Furthermore, Mr. Y works for a medium sized organization where the need for technical and conceptual skills rises very seldom which is why he rates it so low. On the other hand, Mr. X, working in a large organization rates them higher as the circumstances are different. Managers in both small and large organisations perform essentially the same activities, but how they go about them and the proportion of time they spend on each one are different (Robbins, Bergman, Stagg & Coulter, 2012). Regardless of their level, all managers make decisions and all managers are viewed to be performing the four functions of planning, organising, leading and controlling.

However, the time dedicated to any particular function cannot be merely stated as a fact as it tends to vary from manager to manager. After analyzing the interviews, it can be concluded that Fayol’s four functions are found to be relevant in the light of the managers interviewed, but at a varied degree. How relevamt are Katz’s skills? Examining the interviews separately, the skills stated do not seem to support the theory, except for the human skills. Although these skills are defined and explained separately, they will be interrelated when enforced to managerial problems. Therefore, looking at the general overview of the functions and skills, they appear to be the universal guideline for managers even though the level of importance for each individual function or skills may be different.

Reference List
Carroll, S., & Gillen, D,. (1987). Are the classical management functions useful in describing managerial work? Academy of Management Review, 12(1), 38-51. Chapman, J.A., (2001). The work of managers in new organisational contexts. Journal of management development, 20(1), 55-68. Hales, C,. (1999). Why do Managers Do What They Do? Reconciling Evidence and Theory in Accounts of Managerial Work. British Journal of Management, 10, 335–350 Lachman, R,. (1985). Public and Private sector differences: CEOS’s Perceptions of their Role Evironments. Academy of Management Journal, 28(3), 671-680.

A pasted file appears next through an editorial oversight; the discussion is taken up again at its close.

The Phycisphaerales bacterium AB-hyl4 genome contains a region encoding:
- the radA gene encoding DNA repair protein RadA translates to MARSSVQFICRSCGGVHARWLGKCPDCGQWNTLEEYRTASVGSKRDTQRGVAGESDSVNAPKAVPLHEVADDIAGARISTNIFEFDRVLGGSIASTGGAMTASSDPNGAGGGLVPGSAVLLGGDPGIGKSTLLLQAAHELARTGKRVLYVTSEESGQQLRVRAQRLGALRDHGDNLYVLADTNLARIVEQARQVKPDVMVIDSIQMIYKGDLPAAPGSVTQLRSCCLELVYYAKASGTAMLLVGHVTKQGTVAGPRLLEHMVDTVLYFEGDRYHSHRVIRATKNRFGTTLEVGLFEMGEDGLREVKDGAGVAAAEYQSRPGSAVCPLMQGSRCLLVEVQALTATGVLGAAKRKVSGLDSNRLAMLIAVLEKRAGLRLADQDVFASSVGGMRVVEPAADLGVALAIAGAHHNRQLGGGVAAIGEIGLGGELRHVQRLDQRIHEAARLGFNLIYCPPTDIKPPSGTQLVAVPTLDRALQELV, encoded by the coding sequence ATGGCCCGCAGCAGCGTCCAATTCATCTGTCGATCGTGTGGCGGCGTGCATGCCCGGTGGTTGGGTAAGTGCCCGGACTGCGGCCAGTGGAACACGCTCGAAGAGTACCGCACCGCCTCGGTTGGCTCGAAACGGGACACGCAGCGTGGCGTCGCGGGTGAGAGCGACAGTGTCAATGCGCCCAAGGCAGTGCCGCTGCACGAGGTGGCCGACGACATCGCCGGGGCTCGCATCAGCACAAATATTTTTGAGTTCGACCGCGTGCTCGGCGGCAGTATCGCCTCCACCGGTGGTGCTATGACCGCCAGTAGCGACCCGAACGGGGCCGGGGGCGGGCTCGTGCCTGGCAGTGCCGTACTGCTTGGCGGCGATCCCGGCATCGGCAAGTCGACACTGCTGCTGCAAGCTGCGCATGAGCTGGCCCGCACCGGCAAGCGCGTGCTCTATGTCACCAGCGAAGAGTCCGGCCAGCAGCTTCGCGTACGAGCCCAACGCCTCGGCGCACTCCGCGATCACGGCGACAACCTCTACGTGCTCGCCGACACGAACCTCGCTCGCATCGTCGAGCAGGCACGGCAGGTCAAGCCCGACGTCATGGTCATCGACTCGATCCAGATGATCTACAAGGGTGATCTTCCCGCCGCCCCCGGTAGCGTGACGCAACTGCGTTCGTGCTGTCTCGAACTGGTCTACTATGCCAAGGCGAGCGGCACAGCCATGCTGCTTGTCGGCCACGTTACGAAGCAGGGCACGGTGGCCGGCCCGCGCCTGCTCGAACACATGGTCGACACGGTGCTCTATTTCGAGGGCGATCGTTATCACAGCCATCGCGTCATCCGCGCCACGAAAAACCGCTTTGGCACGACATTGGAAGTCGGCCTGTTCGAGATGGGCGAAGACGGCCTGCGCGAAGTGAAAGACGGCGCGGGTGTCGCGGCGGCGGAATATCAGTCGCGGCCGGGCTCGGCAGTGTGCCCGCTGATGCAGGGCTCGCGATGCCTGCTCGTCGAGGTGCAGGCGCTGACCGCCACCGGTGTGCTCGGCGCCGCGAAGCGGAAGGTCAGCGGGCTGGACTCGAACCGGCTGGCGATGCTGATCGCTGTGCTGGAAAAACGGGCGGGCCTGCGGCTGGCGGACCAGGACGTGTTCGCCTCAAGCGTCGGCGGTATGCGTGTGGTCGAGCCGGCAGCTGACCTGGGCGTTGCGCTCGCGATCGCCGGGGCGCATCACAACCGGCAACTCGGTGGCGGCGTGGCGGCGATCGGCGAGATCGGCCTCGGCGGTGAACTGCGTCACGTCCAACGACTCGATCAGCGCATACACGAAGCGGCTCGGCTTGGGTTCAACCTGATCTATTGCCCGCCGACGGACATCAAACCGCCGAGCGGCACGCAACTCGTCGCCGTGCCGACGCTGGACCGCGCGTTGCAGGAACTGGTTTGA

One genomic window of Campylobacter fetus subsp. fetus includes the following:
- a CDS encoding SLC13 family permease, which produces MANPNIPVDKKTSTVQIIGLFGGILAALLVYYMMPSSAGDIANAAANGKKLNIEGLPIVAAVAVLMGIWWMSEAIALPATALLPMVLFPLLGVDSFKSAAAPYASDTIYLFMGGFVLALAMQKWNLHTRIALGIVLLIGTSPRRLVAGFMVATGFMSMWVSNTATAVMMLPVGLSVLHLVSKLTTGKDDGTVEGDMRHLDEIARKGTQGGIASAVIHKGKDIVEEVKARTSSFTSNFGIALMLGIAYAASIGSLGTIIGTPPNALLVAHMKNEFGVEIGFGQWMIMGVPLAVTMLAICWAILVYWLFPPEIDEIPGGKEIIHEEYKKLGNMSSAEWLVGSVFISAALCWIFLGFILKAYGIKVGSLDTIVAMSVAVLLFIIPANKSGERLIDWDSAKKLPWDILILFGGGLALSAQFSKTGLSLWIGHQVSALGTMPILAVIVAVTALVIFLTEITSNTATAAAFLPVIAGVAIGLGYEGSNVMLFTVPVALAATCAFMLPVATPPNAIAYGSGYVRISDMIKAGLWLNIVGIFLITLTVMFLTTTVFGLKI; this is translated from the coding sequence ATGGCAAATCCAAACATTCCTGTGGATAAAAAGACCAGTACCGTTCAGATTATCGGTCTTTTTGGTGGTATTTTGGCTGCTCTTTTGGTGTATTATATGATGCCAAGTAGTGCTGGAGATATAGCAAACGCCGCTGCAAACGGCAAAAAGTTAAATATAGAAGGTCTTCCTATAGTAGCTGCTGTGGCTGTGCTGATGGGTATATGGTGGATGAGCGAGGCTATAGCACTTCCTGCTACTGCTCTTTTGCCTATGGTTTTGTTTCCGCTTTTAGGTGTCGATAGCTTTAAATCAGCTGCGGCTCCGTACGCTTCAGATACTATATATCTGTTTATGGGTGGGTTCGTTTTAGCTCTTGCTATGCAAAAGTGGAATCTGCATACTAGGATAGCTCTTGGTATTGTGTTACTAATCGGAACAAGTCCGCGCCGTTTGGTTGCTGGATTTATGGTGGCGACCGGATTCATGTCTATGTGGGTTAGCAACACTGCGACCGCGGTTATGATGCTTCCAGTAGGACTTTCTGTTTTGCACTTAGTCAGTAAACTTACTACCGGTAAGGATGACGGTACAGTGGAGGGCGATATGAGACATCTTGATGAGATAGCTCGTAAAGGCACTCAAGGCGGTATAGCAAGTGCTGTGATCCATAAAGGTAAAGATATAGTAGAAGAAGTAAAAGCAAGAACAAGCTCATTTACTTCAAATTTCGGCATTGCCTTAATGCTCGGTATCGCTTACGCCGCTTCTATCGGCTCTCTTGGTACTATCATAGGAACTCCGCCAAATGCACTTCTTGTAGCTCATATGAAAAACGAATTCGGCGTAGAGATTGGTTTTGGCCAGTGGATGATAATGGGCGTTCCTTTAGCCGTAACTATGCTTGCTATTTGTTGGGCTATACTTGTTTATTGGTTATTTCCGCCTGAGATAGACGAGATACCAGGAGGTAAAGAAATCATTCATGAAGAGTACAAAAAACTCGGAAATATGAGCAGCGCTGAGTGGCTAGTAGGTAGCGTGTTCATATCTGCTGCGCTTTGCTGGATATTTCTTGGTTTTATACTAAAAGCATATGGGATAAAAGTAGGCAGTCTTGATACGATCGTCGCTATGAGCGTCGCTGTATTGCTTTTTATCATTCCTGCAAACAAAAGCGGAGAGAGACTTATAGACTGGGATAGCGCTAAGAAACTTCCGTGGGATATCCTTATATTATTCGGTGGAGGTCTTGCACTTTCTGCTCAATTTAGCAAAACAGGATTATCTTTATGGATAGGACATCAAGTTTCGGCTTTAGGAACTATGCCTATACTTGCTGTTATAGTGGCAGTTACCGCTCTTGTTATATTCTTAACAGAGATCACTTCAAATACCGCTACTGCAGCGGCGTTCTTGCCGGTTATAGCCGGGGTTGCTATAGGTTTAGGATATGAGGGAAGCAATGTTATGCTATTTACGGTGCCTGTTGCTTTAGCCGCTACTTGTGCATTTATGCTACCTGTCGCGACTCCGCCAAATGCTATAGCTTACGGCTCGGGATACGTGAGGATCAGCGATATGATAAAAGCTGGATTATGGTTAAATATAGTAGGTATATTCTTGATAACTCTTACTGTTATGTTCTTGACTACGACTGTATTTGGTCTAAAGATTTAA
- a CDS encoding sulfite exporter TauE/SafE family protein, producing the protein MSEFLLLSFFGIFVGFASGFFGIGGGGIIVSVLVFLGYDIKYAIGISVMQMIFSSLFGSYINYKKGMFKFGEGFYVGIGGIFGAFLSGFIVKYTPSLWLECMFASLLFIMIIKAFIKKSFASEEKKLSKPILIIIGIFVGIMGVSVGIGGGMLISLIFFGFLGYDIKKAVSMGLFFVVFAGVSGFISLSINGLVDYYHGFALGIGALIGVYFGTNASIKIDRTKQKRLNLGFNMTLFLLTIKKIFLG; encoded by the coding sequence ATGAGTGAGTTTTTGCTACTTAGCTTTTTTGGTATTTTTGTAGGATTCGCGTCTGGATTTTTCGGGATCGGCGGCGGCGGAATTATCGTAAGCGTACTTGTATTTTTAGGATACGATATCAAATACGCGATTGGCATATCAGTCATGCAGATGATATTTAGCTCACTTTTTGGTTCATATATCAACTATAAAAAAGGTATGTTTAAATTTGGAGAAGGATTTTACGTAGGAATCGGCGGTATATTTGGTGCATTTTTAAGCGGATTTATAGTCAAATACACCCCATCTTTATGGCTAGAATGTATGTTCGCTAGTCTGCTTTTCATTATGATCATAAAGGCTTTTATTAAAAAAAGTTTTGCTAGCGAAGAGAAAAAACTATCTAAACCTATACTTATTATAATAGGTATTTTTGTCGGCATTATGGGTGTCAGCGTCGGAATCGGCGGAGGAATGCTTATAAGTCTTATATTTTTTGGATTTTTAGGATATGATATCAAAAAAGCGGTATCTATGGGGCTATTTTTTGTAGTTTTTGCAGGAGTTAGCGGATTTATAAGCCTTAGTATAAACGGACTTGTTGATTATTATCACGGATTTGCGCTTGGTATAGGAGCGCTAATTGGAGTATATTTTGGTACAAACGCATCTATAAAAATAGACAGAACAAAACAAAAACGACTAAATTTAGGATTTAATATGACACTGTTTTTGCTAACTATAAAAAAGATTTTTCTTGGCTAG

Lamond, D,. (1998). Back to the future: Lessons from the past for a new management era in G. Griffin (Ed.) Management Theory and Practice: Moving to a New Era. MacMillan: Melbourne. 3-14. Lau, A.W., & Pavett, C.M,. (1983). Managerial Work: The Influence of Hierarchical Level and Functional Specialty. Academy of Management Journal, 26(1), 170-177 Peterson, T. (2004). Ongoing legacy of R.L. Katz: an updated typology of management skills, Management Decision. 42(10), 1297-1308.

Robbins, S., Bergman, R., Stagg, I. & Coulter, M. (2012), Management, (6th ed.). Frenchs Forest, NSW, Australia: Pearson Education.